Pandora Gets On-Demand Music Rights to Tackle Spotify, Appleby
Sony Music, Universal Music agree to new song licensing deals
Pact with Merlin Network included; still no accord with Warner
Pandora Media Inc. acquired licenses to music from three of the world’s largest rights holders, paving the way for two new subscription services to help the biggest online radio service challenge providers including Spotify and Apple Music.
Sony Music and Universal Music, the two largest labels, and Merlin Network, which represents more than 20,000 independents, have agreed to the licenses, Pandora said in a statement Tuesday. The Oakland, California-based company is continuing to hold talks with Warner Music, the third-biggest, and hopes to have an agreement by the time the new services start.
The deals for domestic rights ensure Pandora can introduce two new services it has been developing: an advertising-free radio service called Pandora Plus and an on-demand service akin to one offered by rival Spotify. The company has said it plans to begin selling both to users before the end of the year.
By letting users select songs on demand, replay them and customize playlists, Pandora hopes to attract listeners and prevent existing customers from defecting to competing products like YouTube and Spotify.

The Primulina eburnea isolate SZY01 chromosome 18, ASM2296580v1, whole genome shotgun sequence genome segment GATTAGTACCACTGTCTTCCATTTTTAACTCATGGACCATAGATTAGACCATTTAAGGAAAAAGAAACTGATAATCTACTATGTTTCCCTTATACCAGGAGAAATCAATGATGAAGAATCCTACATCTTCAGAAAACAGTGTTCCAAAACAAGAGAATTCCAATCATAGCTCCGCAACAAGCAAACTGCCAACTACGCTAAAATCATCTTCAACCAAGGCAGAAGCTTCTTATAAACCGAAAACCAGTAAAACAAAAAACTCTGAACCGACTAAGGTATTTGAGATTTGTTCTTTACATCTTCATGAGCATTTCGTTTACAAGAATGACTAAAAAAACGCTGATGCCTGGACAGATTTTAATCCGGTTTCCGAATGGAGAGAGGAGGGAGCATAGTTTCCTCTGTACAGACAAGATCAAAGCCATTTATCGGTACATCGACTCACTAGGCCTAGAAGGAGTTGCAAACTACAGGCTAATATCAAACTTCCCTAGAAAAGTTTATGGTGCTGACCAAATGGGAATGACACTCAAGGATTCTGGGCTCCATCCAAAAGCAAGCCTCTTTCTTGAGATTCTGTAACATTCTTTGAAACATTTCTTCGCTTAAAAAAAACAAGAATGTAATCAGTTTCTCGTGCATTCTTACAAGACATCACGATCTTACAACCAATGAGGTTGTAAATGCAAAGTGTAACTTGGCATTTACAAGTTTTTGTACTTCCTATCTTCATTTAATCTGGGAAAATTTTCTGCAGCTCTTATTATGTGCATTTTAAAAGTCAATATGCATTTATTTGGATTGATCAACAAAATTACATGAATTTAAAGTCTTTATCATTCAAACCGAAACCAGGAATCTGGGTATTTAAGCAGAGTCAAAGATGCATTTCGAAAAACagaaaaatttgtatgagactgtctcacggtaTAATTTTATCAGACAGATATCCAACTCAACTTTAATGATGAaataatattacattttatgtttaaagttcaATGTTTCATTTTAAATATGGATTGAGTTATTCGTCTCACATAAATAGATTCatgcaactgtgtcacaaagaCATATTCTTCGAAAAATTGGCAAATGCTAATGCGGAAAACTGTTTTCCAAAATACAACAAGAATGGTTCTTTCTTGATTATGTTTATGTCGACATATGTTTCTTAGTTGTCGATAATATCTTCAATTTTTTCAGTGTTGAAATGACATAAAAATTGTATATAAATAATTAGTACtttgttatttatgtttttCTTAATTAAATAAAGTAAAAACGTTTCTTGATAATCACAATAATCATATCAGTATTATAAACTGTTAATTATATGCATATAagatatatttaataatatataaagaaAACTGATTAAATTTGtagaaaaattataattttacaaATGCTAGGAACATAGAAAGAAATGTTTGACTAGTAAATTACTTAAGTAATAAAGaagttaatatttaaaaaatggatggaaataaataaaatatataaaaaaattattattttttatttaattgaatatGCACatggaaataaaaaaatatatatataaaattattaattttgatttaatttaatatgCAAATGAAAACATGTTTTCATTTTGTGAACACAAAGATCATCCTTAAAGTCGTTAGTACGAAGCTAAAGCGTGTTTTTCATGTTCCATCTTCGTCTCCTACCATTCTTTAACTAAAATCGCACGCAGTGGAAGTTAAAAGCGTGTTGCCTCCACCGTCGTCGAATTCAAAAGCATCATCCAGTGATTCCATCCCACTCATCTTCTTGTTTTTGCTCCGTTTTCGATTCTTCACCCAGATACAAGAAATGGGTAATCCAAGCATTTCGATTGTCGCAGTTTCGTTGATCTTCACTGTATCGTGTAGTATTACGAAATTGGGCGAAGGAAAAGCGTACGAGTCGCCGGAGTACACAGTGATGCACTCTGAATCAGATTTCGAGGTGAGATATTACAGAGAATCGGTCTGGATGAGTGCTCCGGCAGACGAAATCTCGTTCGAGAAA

Pandora said in July it had 78.1 million active listeners as of June 30. While that is enough to make Pandora the world’s largest online radio service, the company’s user base shrank over the past year. At the same time, newer services Spotify and Apple Music attracted millions of new customers.
Record labels have welcomed any company looking to convert free users into paying customers and the licensing deals with Pandora end years of fighting over rates in court. The streaming company has previously paid for recordings under statutory rates established by the Copyright Royalty Board.
Now Pandora has direct deals with its main suppliers, including more than 30 other independent labels and distributors.
The company’s shares were raised to buy from neutral on Monday by Robert Peck, an analyst at SunTrust, who cited prospects for licensing deals and new products. Peck said new interactive services would lower churn, boost sales by 15 percent and improve the company’s profit margins. Advertising accounted for 80.2 percent of Pandora’s sales last year.
Chief Executive Officer Tim Westergren said on a call with investors that Pandora hopes to have Warner Music on board soon.
“Obviously our intention and our desire is to launch with them,” Westergren said. “That’s important to move on to do that. We’re having very constructive conversations and we certainly hope to have that done in time.”
With the acquisition of music rights in the U.S., Pandora executives said they’ve established a framework that can be replicated in other countries. Officials said on the call Pandora will continue to operate in Australia and New Zealand as it weighs how to expand further outside the U.S.
“We’re going to bring these products to market in the United States and really flush out our go-to-market strategy in the largest market in the world for music,” said Chief Financial Officer Mike Herring. “That sets us up well to expand internationally over time.